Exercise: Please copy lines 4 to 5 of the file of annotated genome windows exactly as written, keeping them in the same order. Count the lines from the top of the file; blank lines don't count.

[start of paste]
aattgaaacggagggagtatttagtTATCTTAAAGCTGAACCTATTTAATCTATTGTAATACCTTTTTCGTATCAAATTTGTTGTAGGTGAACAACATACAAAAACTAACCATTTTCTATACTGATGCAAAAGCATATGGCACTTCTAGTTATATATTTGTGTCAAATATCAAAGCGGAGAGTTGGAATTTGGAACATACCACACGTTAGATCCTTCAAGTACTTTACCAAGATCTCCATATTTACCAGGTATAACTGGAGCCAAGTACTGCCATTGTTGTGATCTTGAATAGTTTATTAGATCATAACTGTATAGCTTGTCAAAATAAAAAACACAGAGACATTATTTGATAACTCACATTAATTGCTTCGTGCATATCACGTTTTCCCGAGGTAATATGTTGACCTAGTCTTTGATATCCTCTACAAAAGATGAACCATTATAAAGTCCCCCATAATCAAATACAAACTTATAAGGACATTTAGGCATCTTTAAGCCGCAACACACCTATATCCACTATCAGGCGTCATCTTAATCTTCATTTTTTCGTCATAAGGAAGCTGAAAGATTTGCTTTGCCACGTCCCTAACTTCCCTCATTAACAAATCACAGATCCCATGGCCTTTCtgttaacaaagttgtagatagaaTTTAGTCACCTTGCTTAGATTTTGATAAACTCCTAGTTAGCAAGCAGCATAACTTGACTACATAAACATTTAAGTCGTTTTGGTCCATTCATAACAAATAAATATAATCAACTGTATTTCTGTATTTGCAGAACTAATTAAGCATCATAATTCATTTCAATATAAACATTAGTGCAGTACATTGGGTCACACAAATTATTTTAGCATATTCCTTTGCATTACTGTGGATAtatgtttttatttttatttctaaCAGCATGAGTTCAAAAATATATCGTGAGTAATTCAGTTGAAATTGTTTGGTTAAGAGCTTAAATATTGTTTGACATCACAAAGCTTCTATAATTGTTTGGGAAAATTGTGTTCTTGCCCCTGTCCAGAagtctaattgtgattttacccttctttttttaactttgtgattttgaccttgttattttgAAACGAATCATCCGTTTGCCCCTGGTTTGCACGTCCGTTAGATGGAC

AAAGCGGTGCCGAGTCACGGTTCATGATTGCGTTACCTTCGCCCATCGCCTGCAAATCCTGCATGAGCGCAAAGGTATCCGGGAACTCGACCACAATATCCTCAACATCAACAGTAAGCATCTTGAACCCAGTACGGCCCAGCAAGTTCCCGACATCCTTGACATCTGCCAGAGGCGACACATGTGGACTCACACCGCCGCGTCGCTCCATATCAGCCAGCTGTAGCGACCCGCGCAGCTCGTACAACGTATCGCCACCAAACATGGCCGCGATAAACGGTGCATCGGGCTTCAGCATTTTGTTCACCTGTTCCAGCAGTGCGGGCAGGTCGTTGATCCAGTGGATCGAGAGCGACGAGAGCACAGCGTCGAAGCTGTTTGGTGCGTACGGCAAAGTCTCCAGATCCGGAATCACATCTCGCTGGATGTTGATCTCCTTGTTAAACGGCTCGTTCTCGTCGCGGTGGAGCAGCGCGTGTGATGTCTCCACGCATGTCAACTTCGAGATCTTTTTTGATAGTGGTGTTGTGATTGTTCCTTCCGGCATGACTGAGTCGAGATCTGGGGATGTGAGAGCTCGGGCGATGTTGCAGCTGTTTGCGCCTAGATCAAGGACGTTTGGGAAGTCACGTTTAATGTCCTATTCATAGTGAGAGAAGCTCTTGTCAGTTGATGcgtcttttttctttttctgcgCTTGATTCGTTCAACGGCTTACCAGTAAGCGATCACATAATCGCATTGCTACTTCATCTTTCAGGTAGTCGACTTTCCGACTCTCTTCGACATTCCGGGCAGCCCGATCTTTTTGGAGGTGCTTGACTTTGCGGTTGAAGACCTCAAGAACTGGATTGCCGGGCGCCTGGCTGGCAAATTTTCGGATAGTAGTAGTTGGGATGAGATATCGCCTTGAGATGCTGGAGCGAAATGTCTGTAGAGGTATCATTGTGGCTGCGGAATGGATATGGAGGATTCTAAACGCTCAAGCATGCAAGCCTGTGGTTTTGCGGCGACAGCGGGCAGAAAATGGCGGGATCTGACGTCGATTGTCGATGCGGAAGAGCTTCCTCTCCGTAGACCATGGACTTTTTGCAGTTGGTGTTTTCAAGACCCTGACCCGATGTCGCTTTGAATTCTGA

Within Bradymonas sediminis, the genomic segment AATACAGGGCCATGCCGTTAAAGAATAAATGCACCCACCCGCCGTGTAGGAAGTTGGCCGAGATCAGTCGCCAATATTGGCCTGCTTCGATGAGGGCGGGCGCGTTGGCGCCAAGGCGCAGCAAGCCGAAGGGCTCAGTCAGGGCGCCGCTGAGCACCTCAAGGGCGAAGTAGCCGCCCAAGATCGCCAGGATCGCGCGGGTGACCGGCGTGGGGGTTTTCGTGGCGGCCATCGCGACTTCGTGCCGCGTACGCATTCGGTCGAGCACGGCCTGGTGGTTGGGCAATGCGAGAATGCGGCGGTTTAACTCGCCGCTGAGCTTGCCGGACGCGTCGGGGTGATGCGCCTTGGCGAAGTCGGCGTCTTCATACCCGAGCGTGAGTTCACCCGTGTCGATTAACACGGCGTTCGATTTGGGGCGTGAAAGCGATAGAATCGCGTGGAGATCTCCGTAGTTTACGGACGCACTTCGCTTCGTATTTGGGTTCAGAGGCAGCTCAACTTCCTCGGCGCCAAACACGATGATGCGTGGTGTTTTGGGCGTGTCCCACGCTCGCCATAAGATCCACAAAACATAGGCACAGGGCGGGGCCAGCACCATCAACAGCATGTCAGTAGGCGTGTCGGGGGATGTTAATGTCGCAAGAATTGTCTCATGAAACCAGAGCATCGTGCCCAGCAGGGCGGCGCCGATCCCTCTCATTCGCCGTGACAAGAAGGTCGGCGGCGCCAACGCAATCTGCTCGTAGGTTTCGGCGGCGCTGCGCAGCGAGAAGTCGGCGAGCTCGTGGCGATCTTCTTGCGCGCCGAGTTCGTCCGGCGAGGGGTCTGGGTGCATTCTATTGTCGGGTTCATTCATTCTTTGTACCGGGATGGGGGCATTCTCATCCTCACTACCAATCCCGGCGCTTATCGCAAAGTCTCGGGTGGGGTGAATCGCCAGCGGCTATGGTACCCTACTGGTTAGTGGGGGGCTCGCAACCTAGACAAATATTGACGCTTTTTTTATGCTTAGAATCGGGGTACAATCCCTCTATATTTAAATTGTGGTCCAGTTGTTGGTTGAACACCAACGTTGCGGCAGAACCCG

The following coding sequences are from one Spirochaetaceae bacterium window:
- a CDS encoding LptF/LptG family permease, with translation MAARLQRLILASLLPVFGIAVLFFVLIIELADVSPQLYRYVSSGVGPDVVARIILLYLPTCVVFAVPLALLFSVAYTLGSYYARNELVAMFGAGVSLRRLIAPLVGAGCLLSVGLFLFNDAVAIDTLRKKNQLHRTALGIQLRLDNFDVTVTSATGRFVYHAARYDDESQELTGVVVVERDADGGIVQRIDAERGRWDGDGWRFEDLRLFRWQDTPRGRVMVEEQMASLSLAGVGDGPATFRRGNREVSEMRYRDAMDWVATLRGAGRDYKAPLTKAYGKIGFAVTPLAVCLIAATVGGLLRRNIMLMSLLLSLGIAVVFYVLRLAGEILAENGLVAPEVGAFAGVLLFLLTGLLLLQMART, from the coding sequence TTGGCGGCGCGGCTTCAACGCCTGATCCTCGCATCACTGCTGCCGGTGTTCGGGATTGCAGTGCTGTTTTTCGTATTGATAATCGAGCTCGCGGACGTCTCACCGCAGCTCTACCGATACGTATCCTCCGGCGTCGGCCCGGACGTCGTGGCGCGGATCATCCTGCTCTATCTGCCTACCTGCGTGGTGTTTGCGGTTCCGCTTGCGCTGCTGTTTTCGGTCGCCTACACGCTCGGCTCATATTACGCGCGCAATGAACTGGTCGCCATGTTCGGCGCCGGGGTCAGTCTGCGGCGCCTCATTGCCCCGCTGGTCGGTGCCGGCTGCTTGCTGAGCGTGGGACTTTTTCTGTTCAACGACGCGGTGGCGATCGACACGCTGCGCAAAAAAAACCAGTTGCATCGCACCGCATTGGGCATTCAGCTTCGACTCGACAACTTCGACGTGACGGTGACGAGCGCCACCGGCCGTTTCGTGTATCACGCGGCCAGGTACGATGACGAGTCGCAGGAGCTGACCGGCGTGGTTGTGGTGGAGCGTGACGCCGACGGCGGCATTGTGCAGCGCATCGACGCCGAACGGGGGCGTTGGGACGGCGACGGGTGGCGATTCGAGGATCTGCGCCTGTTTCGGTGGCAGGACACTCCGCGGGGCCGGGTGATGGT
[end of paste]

The following coding sequences are from one Spirochaetaceae bacterium window:
- a CDS encoding LptF/LptG family permease, with translation MAARLQRLILASLLPVFGIAVLFFVLIIELADVSPQLYRYVSSGVGPDVVARIILLYLPTCVVFAVPLALLFSVAYTLGSYYARNELVAMFGAGVSLRRLIAPLVGAGCLLSVGLFLFNDAVAIDTLRKKNQLHRTALGIQLRLDNFDVTVTSATGRFVYHAARYDDESQELTGVVVVERDADGGIVQRIDAERGRWDGDGWRFEDLRLFRWQDTPRGRVMVEEQMASLSLAGVGDGPATFRRGNREVSEMRYRDAMDWVATLRGAGRDYKAPLTKAYGKIGFAVTPLAVCLIAATVGGLLRRNIMLMSLLLSLGIAVVFYVLRLAGEILAENGLVAPEVGAFAGVLLFLLTGLLLLQMART, from the coding sequence TTGGCGGCGCGGCTTCAACGCCTGATCCTCGCATCACTGCTGCCGGTGTTCGGGATTGCAGTGCTGTTTTTCGTATTGATAATCGAGCTCGCGGACGTCTCACCGCAGCTCTACCGATACGTATCCTCCGGCGTCGGCCCGGACGTCGTGGCGCGGATCATCCTGCTCTATCTGCCTACCTGCGTGGTGTTTGCGGTTCCGCTTGCGCTGCTGTTTTCGGTCGCCTACACGCTCGGCTCATATTACGCGCGCAATGAACTGGTCGCCATGTTCGGCGCCGGGGTCAGTCTGCGGCGCCTCATTGCCCCGCTGGTCGGTGCCGGCTGCTTGCTGAGCGTGGGACTTTTTCTGTTCAACGACGCGGTGGCGATCGACACGCTGCGCAAAAAAAACCAGTTGCATCGCACCGCATTGGGCATTCAGCTTCGACTCGACAACTTCGACGTGACGGTGACGAGCGCCACCGGCCGTTTCGTGTATCACGCGGCCAGGTACGATGACGAGTCGCAGGAGCTGACCGGCGTGGTTGTGGTGGAGCGTGACGCCGACGGCGGCATTGTGCAGCGCATCGACGCCGAACGGGGGCGTTGGGACGGCGACGGGTGGCGATTCGAGGATCTGCGCCTGTTTCGGTGGCAGGACACTCCGCGGGGCCGGGTGATGGT